Implementation of New Program Provides Opportunities for Federal Leadership to Combat Fraud and Abuse
GAO-06-578T: Published: Mar 28, 2006. Publicly Released: Mar 28, 2006.
Today's hearing concerns fraud, waste, and abuse control in Medicaid, a program that provides health care coverage for over 56 million eligible low-income people and is jointly financed by the federal government and the states. In fiscal year 2004, Medicaid had benefit payments of $287 billion, with a federal share of about $168 billion. The states are primarily responsible for ensuring appropriate Medicaid payments through provider enrollment screening, claims review, overpayment recovery, and case referral to law enforcement. At the federal level, the Centers for Medicare & Medicaid Services (CMS) is responsible for supporting and overseeing state fraud, waste, and abuse control activities. Congress requested information on how CMS and the states can better serve taxpayers and beneficiaries by reducing Medicaid fraud. This statement will focus on existing concerns about CMS's efforts to help states prevent and detect fraud, waste, and abuse; how provisions in recent legislation providing for a Medicaid Integrity Program will help CMS expand its current efforts; and challenges CMS needs to address as it implements new Medicaid Integrity Program efforts.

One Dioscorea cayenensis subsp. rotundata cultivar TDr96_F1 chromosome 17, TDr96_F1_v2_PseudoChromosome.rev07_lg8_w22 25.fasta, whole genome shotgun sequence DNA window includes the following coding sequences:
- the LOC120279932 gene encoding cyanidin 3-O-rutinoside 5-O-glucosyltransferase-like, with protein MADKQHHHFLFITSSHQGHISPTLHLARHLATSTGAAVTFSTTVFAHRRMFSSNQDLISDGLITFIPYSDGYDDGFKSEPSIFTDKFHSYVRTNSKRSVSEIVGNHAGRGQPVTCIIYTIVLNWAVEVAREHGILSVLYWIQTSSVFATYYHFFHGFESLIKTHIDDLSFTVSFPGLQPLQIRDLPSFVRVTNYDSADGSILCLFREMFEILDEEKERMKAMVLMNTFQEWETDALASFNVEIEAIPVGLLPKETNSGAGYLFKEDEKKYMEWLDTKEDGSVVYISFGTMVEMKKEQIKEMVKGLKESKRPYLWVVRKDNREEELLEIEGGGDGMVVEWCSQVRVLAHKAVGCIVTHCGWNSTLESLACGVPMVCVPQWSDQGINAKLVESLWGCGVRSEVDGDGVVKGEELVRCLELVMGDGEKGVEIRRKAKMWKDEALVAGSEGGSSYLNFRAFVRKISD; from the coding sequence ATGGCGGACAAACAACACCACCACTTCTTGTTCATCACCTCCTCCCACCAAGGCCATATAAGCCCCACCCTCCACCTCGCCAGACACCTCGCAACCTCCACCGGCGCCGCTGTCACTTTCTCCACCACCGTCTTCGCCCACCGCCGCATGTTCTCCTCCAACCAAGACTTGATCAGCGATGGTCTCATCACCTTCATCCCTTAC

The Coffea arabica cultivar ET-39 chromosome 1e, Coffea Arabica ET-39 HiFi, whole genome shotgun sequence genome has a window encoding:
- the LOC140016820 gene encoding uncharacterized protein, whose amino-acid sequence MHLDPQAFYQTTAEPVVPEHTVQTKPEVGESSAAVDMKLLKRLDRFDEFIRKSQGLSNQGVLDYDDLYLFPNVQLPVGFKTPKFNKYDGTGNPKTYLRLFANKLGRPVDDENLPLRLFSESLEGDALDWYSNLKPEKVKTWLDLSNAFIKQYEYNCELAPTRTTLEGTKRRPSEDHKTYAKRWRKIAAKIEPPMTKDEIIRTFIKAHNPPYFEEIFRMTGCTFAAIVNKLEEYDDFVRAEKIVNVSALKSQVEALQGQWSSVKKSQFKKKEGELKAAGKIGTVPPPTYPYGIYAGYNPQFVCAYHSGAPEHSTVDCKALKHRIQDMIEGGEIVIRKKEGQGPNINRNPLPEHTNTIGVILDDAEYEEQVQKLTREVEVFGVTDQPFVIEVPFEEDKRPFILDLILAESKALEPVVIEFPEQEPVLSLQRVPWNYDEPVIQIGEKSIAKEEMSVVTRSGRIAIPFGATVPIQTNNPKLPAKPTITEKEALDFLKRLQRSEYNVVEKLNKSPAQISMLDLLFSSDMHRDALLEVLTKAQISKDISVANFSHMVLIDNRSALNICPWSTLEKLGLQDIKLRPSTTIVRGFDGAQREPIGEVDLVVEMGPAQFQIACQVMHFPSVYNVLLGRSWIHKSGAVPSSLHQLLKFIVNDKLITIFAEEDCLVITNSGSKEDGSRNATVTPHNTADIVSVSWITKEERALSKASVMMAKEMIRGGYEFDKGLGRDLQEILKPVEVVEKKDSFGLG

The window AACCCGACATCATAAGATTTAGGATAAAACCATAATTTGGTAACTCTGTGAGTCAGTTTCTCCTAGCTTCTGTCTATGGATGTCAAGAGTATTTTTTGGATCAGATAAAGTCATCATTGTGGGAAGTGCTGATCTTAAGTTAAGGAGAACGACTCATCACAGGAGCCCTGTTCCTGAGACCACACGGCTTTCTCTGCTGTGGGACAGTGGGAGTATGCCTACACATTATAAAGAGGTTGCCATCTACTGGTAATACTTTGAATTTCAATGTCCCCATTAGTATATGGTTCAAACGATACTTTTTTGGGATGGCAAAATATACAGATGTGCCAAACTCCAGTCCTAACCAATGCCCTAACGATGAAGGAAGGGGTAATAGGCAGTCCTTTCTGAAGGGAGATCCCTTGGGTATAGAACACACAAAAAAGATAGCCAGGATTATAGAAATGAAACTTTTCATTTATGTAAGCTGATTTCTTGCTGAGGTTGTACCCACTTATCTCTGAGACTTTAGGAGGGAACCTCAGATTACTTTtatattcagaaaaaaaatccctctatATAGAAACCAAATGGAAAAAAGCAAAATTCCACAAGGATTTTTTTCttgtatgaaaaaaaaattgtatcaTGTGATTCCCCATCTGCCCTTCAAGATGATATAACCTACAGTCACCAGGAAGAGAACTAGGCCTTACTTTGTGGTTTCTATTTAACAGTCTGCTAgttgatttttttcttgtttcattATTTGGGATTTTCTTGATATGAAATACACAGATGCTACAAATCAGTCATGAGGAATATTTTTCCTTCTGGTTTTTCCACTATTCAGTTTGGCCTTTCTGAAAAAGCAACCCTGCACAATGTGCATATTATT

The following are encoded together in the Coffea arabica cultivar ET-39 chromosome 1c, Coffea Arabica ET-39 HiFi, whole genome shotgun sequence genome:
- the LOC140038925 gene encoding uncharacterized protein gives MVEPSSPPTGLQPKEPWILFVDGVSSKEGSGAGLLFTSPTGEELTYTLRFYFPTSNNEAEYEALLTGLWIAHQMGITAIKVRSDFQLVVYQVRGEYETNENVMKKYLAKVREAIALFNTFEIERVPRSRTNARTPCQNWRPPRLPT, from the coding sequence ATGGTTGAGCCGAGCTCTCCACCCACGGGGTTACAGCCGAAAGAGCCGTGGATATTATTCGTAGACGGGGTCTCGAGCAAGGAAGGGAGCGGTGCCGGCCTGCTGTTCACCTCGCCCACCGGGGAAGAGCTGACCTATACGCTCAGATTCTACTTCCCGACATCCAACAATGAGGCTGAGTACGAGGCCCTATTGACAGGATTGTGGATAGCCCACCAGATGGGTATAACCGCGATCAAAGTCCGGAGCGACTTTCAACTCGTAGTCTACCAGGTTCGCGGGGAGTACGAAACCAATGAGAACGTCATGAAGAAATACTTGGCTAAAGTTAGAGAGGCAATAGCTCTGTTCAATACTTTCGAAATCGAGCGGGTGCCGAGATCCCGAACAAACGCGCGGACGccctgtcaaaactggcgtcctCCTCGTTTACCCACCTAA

As GAO testified in 2005, there has been a wide disparity between the level of staff and financial resources that CMS has expended to support and oversee state activities to control fraud and abuse and the amount of federal dollars at risk in Medicaid benefit payments. In fiscal year 2005, CMS dedicated an estimated 8.1 full-time equivalent employees to support states in their anti-fraud-and-abuse operations. In contrast, the federal government spent over $168 billion for Medicaid benefits in fiscal year 2004. Further, resource shortages severely limited two efforts that had shown potential to help states prevent and detect fraud, waste, and abuse. In addition to devoting limited staff and financial resources, CMS lacked a strategic plan to direct its anti-fraud-and-abuse efforts. Enacted in February 2006, the Deficit Reduction Act of 2005 (DRA) provided for creation of the Medicaid Integrity Program and includes specific appropriations that CMS can use to fund activities to support anti-fraud-and-abuse efforts. It also included provisions that will address the agency's staffing and planning limitations related to Medicaid program integrity. For example, the law requires CMS to add 100 employees to work with states in support and oversight of their Medicaid program integrity efforts and to develop a comprehensive plan to explain how the agency will address Medicaid fraud, waste, and abuse. In addition, the DRA provided funds to expand a program that is designed to identify program vulnerabilities in Medicaid and Medicare--the federal health insurance program for the elderly and some disabled people--by examining billing and payment abnormalities in both programs. In implementing the DRA provisions related to the Medicaid Integrity Program, CMS has a unique opportunity to strengthen its leadership of state and federal efforts to control fraud, waste, and abuse in the Medicaid program. The most immediate challenge will be to develop its comprehensive plan that will provide strategic direction for CMS, the states, and law enforcement partners.